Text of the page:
Having example sentences or phrases to remember what kinds of situations these type of words are used in is essential. Studying them in context will be helpful for not only able to memorising onomatopoeia but also using them naturally in conversation. This is especially true for gitaigo which is less intuitive to English speakers.
Onomatopoeia is very frequently used with certain verbs so it is best to memorise them together with this verb. Others are formed into verbs by adding する, so remembering the onomatopoeia as a verb means you will know the meaning of it even when it appears without する.
わんわん –> わんわん吠(ほ)える wanwan hoeru = to bark
にこにこ –> にこにこ笑( わら)う nikoniko warau = to smile
You’ll notice in some of the examples in this post that some onomatopoeia can take the particle と, often when being used with a verb. There isn’t a specific rule on when the particle is used, so it is best to make a note of which words use it in your example sentences or phrases.
Resources for learning Japanese onomatopoeia
Referring to a decent Japanese-English dictionary is fine for giving an idea of a rough meaning, although you may find that there is not a direct English translation.
I’ve listed a few sites below that might help your studies:
There is a great website called the Onomato Project which lets you practice onomatopoeia in the form of online quizzes. Each word is accompanied by illustrations and example sentences. If you use Anki, you might find the shared Onomatoproject Anki deck a better choice for studying on the go.
However, if you are an intermediate learner, then I fully recommend going straight to a Japanese resource called Sura Sura, which is an online Japanese onomatopoeia dictionary. It may not have every word you are looking for, but for the onomatopoeia that is on the site, you will find a simple explanation in Japanese, accompanied by a photo which helps illuminate the meaning.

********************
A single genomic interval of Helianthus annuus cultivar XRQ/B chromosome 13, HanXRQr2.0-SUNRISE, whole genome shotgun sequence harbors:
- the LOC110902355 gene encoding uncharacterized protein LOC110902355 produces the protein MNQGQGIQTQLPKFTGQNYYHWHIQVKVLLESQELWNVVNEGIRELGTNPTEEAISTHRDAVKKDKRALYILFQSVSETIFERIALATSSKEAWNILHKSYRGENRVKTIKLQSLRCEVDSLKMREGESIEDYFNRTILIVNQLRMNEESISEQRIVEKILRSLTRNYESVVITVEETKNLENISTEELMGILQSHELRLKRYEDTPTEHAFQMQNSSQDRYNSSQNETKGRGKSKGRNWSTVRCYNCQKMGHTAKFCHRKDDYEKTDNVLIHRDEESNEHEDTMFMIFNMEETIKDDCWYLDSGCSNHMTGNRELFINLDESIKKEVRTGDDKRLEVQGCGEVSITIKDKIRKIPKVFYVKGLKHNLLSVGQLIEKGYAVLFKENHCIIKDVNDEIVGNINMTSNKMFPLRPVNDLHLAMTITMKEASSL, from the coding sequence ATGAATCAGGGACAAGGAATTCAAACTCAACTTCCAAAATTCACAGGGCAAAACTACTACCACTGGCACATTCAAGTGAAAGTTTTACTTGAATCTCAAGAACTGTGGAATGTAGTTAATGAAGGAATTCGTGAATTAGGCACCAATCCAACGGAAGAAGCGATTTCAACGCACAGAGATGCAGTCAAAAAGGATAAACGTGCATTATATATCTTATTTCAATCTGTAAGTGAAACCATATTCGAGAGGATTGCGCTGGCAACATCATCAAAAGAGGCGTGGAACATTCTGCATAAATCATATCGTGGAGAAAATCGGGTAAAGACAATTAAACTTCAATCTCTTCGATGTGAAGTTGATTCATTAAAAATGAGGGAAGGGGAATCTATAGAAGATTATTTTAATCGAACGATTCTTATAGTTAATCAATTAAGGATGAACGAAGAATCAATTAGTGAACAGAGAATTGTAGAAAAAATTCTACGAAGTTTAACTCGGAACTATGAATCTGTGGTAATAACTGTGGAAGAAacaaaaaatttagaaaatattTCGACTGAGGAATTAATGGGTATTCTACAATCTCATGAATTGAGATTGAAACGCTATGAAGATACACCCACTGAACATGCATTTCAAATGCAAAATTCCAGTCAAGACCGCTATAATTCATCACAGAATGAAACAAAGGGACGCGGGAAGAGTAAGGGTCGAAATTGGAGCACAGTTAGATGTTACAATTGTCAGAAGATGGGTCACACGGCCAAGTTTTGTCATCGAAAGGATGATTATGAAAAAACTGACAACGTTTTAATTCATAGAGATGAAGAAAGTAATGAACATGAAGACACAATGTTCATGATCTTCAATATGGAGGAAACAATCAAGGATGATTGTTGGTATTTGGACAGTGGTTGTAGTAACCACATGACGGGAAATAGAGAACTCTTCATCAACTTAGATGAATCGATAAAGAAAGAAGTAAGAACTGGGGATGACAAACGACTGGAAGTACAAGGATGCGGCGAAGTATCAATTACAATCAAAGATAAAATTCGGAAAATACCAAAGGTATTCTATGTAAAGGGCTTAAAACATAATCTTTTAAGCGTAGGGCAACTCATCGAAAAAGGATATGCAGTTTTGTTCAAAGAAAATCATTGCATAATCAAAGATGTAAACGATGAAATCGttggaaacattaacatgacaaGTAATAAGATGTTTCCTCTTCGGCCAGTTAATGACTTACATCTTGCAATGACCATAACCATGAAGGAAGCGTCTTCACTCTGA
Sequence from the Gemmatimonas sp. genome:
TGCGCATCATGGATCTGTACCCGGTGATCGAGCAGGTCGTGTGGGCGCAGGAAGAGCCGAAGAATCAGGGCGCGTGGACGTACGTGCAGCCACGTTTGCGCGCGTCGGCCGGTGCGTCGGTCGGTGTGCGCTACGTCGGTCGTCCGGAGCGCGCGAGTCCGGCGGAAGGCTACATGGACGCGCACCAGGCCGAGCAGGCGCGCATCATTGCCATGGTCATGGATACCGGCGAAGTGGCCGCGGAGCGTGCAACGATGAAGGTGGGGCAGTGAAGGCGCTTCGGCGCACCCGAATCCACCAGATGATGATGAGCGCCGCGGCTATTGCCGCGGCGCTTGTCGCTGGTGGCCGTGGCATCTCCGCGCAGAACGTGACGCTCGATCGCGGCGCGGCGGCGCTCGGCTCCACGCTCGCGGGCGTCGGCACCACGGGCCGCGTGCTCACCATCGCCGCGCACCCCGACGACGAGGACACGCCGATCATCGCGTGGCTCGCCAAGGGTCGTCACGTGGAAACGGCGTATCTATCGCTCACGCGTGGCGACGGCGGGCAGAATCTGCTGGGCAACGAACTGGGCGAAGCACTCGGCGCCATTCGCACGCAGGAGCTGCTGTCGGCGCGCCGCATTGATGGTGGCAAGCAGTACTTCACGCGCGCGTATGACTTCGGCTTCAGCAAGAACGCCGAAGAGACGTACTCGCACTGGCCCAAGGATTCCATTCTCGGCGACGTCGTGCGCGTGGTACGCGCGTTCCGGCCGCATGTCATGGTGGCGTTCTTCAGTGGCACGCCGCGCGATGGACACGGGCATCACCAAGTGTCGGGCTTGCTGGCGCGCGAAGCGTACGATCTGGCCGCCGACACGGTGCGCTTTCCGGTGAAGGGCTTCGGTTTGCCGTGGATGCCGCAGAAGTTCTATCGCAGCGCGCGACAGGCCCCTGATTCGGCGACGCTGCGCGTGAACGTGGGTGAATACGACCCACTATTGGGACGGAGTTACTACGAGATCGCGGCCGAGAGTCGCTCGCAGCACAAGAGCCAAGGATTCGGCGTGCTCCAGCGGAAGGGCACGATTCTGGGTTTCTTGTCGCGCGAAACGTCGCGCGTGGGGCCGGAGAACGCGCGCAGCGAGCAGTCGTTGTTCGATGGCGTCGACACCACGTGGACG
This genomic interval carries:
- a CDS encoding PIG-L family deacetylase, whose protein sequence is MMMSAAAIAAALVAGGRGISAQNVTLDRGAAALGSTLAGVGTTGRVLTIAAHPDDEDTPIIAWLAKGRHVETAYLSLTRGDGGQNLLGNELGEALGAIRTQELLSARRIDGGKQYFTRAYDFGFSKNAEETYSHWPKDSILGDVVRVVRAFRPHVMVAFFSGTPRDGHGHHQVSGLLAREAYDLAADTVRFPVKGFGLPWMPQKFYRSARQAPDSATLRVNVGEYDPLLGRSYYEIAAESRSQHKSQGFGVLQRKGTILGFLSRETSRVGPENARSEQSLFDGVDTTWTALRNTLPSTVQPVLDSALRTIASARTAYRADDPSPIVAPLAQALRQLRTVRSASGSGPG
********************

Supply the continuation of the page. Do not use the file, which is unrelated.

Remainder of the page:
Each onomatopoeia also has example sentences and notes on things like the etymology of the word and how it differs to others with a similar meaning. Best of all, each page has a link to Twitter showing tweets from native speakers using the word you are looking up.
National Institute for Japanese Language and Linguistics website
I also recommend the マンガを読もう section of the NINJAL website above which has some extremely helpful comic illustrations giving you an idea of what situations each word is used in.
The above websites show just how useful it is to have visual context for learning how onomatopoeia is actually used. Pictures, manga, and TV, therefore, are especially good places to these words in context, so sometimes I will either draw a picture (despite being terrible at drawing) alongside new onomatopoeia in my notebook.
PS. Think you’re pretty good with onomatopoeia in Japanese? Check out the video and see if you can spot them all!
Do you have any special tricks for learning onomatopoeia? Let me know in the comments!